William A. Bablitch

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The Honorable

William A. Bablitch
Justice of the Wisconsin Supreme Court
In office
August 1, 1983 – July 31, 2003
Preceded byBruce F. Beilfuss
Succeeded byPatience D. Roggensack
President pro tempore of the Wisconsin Senate
In office
January 3, 1983 – July 31, 1983
Preceded byVacant since 1979
Fred Risser (1979)
Succeeded byVacant until 1993
Alan Lasee (1993)
Member of the Wisconsin Senate
from the 24th district
In office
January 1, 1973 – July 31, 1983
Preceded byRaymond F. Heinzen
Succeeded byDavid Helbach
District Attorney of Portage County, Wisconsin
In office
January 1, 1969 – January 1, 1973
Preceded byWendel W. Crosby
Succeeded byMaris Rushevies
Personal details
Born
William Albert Bablitch

(1941-03-01)March 1, 1941
Stevens Point, Wisconsin
DiedFebruary 16, 2011(2011-02-16) (aged 69)
Kailua-Kona, Hawaii
Resting placeForest Hill Cemetery, Madison, Wisconsin
Spouse(s)Martha Bablitch (div. 1978)
Childrennone
Alma materUniversity of Wisconsin–Madison
University of Wisconsin Law School
University of Virginia School of Law

William Albert Bablitch (March 1, 1941 – February 16, 2011)[1] was a politician, jurist, and lawyer from Wisconsin. He served in the Wisconsin State Senate from 1972 to 1983, and on the Wisconsin Supreme Court from 1983 to 2003.[2]

Bablitch was born in Stevens Point, Wisconsin, and graduated from Pacelli High School in 1959. He studied at the University of Wisconsin–Stevens Point and received a bachelor's degree from the University of Wisconsin–Madison in 1963. He served in the Peace Corps for two years before earning a law degree from the University of Wisconsin Law School in 1968 and a master of laws degree in the appellate process from the University of Virginia School of Law in 1987. Bablitch was married to Wisconsin Court of Appeals Judge Martha Bablitch.[3] They divorced in 1978.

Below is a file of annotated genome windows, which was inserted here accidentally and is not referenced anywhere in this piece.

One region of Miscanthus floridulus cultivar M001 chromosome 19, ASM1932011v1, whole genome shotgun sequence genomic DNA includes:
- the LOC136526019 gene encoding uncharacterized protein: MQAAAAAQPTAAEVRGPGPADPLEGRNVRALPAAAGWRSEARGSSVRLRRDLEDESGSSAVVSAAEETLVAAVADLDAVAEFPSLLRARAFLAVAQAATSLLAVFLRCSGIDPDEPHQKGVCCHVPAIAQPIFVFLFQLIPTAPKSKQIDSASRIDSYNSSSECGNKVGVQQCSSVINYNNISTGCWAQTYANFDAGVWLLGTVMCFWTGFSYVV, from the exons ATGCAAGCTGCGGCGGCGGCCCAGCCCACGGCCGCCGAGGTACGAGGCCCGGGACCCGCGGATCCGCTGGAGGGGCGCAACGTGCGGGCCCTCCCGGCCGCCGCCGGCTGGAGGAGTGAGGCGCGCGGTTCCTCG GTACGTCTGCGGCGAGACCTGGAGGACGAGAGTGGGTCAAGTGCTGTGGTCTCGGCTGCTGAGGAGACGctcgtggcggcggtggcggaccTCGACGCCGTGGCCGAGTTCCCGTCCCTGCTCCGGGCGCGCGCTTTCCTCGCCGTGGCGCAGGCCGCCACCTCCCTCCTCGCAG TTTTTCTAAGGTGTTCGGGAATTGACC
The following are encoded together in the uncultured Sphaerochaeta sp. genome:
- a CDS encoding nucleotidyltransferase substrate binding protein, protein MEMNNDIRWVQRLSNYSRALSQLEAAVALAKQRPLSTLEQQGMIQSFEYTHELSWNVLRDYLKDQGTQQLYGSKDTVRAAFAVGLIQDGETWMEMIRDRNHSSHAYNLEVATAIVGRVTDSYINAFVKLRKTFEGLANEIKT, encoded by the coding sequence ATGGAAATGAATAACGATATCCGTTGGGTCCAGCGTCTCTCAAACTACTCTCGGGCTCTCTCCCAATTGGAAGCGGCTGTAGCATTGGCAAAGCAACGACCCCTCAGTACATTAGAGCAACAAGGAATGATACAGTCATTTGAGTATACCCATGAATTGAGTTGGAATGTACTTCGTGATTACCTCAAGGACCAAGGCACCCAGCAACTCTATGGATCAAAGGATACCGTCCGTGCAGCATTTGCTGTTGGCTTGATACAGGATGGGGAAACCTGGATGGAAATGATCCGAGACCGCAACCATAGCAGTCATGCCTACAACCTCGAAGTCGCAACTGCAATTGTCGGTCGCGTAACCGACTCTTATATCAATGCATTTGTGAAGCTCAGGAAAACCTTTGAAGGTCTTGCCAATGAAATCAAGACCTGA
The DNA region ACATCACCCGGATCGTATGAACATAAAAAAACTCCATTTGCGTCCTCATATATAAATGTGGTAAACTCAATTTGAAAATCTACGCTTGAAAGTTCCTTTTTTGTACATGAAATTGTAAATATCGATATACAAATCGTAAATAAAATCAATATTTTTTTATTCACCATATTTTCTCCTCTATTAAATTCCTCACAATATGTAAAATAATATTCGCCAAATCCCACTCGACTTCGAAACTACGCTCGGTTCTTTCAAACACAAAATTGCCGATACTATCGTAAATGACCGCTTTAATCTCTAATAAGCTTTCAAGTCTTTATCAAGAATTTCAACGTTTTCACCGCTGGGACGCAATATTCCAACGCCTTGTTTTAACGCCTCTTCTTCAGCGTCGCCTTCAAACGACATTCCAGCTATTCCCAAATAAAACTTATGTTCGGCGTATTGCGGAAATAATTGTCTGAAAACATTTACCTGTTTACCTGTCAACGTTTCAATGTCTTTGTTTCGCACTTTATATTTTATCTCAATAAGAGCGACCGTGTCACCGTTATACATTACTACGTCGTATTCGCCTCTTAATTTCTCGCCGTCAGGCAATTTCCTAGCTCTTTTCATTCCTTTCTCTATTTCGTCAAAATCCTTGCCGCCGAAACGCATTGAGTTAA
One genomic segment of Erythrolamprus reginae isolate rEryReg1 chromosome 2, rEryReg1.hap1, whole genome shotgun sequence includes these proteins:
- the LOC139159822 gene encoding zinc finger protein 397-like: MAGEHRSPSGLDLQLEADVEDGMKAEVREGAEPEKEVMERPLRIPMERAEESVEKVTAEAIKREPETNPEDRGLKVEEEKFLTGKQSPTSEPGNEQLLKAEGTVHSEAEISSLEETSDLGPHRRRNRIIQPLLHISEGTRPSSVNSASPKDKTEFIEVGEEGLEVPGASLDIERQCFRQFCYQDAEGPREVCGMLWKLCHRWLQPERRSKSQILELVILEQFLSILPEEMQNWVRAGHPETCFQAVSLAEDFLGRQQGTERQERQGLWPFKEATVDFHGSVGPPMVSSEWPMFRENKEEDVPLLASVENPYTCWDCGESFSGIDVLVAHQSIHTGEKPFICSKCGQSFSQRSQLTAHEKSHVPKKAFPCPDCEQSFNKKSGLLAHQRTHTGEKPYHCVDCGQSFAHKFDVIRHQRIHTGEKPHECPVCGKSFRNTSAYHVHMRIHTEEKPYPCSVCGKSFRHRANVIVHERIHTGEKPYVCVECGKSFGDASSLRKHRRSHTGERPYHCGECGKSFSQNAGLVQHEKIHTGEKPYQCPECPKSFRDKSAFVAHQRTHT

Bablitch served as Portage County district attorney from 1969 to 1972 and served in the Wisconsin State Senate from 1972 to 1983 and was a Democrat.[4][5] He was elected to the Wisconsin Supreme Court in 1983 and reelected in 1993.[6] Bablitch retired at the end of his term July 31, 2003. He was a part-time partner at the law firm of Michael Best & Friedrich LLP in Madison. He died in Hawaii.

References[edit]

  1. ^ "Bablitch, former state Supreme Court justice, dies". Jsonline.com. Retrieved 15 July 2018.
  2. ^ "Archived copy". Archived from the original on 2011-06-11. Retrieved 2009-10-24.CS1 maint: archived copy as title (link)
  3. ^ "Martha Bablitch". Stevens Point News. Archived from the original on 2012-04-05. Retrieved 2011-11-27.
  4. ^ 'Wisconsin Blue Book 1981-1982,' Biographical Sketch of Wiliam A. Bablitch, pg. 68
  5. ^ Amy Rabideau Silvers. "Bablitch a longtime public servant", Milwaukee Journal Sentinel, February 17, 2011.
  6. ^ "Wisconsin Court System - William A. Bablitch". Wicourts.gov. Retrieved 15 July 2018.

External links[edit]

Wisconsin State Senate
Preceded by
Raymond F. Heinzen
Member of the Wisconsin Senate from the 24th district
January 1, 1973 – July 31, 1983
Succeeded by
David Helbach
Preceded by
Fred Risser (1979)
President pro tempore of the Wisconsin Senate
January 4, 1983 – July 31, 1983
Succeeded by
Alan Lasee (1993)
Legal offices
Preceded by
Wendel W. Crosby
District Attorney of Portage County, Wisconsin
January 1, 1969 – January 1, 1973
Succeeded by
Maris Rushevies
Preceded by
Bruce F. Beilfuss
Justice of the Wisconsin Supreme Court
August 1, 1983 – July 31, 2003
Succeeded by
Patience D. Roggensack